I didn't travel much as a kid—we were very much a Lagoon and/or camping family—but that's changed in the past five years or so. I've come a long way since the days I would tell my dad "anywhere east of Utah" whenever he asked us where we wanted to go on our next vacation. A lot of my bucket list places have been checked off.
In the U.S., that is. Fortunately, the U.S. is big enough to keep sightseers busy for a while, but eventually you're going to want to expand your travel area. Plenty of things were stopping me from stepping outside U.S. borders, but the main thing was that I didn't have a passport. Money, language/cultural barriers, and lack of travel know-how don't matter if you don't have the golden ticket required to leave your home country.
With no real need to travel outside the country, I put getting a passport on the back burner. (That's me in a nutshell—avoid wasting effort on something until it becomes a relevant issue in your life.) But it made me sad sometimes knowing that I couldn't just hop on a plane and fly somewhere on a whim. (What if someone offered me an all-expense-paid trip to Europe one summer? If it happens in Gilmore Girls, it can happen in real life, right?) I would hear people talk about their exotic travels and wonder if I would ever get to do any of those things. Would I ever eat authentic Italian food, go on a cruise to the Bahamas, or see any of the sites from the books I've read? Until I hunkered down and took the steps necessary to secure a passport, I would always be somewhat limited in my dreams.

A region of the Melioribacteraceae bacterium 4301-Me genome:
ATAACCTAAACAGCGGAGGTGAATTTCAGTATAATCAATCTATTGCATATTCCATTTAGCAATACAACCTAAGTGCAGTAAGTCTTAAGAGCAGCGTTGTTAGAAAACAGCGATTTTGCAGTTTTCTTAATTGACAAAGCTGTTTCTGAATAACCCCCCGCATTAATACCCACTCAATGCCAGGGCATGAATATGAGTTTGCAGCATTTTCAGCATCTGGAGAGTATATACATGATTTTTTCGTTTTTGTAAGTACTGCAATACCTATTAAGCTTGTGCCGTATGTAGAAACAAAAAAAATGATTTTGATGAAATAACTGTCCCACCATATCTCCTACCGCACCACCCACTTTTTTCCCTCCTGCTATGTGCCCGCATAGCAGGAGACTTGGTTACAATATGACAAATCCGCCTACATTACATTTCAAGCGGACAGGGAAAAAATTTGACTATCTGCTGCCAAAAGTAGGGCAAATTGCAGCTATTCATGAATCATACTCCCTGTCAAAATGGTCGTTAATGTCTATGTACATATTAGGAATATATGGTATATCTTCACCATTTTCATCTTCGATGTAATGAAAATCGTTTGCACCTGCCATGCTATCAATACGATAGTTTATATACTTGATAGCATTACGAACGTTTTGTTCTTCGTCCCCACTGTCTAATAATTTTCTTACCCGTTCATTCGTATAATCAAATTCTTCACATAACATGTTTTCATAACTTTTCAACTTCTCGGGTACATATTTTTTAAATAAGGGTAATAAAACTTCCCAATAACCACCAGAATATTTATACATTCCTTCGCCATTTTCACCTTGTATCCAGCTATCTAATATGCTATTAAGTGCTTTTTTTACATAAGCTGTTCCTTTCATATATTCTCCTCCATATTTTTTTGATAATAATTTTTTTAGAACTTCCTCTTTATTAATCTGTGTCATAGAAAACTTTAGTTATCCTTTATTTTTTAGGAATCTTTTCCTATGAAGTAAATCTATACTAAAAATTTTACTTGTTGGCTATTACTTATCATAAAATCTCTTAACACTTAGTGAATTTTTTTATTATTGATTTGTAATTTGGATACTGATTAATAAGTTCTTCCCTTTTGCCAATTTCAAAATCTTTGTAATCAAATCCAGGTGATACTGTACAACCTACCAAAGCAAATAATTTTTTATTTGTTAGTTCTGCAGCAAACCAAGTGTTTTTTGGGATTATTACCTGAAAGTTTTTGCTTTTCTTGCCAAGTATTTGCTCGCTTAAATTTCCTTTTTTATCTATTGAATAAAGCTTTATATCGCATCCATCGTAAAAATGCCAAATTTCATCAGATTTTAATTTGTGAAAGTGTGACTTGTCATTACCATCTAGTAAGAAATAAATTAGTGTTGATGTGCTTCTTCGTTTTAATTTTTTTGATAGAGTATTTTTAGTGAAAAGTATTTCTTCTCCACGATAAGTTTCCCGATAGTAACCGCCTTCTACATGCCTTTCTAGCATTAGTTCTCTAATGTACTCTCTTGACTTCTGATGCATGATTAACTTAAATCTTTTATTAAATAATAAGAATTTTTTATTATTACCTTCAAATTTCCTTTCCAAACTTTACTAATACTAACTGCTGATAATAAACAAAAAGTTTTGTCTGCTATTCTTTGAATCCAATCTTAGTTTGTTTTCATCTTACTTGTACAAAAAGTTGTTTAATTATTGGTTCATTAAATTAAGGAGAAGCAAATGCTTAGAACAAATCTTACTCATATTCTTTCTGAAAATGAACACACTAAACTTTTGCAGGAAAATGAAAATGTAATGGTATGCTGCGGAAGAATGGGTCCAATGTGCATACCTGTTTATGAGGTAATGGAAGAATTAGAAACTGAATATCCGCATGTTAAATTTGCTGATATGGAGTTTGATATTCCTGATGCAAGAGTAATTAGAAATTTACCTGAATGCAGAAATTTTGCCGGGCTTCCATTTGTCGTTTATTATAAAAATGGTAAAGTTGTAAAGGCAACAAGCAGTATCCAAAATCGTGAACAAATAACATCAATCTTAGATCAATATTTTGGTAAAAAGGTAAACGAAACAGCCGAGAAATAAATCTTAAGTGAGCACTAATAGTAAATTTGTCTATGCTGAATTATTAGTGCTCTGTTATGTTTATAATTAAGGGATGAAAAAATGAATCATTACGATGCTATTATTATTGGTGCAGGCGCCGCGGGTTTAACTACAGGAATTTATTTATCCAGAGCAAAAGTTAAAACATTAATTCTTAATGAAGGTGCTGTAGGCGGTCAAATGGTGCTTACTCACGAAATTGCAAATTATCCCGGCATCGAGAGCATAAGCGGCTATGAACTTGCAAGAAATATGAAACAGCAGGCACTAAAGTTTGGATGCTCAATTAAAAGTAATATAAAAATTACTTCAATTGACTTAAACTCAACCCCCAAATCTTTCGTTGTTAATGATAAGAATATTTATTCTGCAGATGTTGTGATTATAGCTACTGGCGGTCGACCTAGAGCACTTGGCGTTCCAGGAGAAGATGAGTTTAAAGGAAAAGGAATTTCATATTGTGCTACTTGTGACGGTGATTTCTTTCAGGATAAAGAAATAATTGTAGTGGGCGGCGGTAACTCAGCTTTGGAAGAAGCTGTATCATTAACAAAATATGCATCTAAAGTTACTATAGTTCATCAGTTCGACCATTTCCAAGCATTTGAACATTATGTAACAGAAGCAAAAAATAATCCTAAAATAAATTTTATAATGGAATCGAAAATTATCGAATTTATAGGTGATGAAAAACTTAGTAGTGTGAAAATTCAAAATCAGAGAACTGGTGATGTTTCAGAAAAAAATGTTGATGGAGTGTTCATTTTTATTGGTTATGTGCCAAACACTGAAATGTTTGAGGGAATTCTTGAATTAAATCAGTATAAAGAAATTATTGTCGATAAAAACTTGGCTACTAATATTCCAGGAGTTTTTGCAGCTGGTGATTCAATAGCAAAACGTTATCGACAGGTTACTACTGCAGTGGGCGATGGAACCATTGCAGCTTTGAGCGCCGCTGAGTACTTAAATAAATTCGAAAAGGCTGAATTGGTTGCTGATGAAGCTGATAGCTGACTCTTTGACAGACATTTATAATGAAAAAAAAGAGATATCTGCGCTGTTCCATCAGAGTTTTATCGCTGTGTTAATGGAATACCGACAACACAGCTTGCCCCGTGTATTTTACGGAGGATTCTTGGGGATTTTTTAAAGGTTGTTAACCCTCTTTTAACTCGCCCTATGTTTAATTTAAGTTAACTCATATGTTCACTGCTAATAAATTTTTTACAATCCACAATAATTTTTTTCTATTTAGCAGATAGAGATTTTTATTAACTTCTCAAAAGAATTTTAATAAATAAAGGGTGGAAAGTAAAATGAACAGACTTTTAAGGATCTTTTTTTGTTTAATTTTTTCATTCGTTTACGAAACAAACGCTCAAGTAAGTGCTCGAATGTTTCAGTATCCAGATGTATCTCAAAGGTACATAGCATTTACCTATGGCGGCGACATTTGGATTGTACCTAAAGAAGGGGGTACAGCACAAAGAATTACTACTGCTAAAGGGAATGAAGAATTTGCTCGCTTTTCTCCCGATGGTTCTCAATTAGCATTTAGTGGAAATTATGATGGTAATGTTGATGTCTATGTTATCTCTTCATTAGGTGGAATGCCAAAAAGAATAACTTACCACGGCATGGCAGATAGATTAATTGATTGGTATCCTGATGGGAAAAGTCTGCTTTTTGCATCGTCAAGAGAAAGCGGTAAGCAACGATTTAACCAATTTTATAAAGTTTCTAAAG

But then it finally happened—a family vacation was planned that would require a brief amount of time in Canada. Who cares if Canada is the least "foreign" country for a United States citizen to visit? I had the nudge I needed; the effort required to get a passport was now relevant to my plans for 2018.
The process turned out to be much less of a hassle than I expected it to be, and, a few weeks ahead of schedule, my passport arrived in the mail.
As I held that little book in my hand, it was like the world opened itself up to me. I was no longer "stuck" inside one of the biggest countries in the world—I had what I needed to go anywhere I wanted, whenever I wanted, whether it was a meticulously planned trip or something spur of the moment.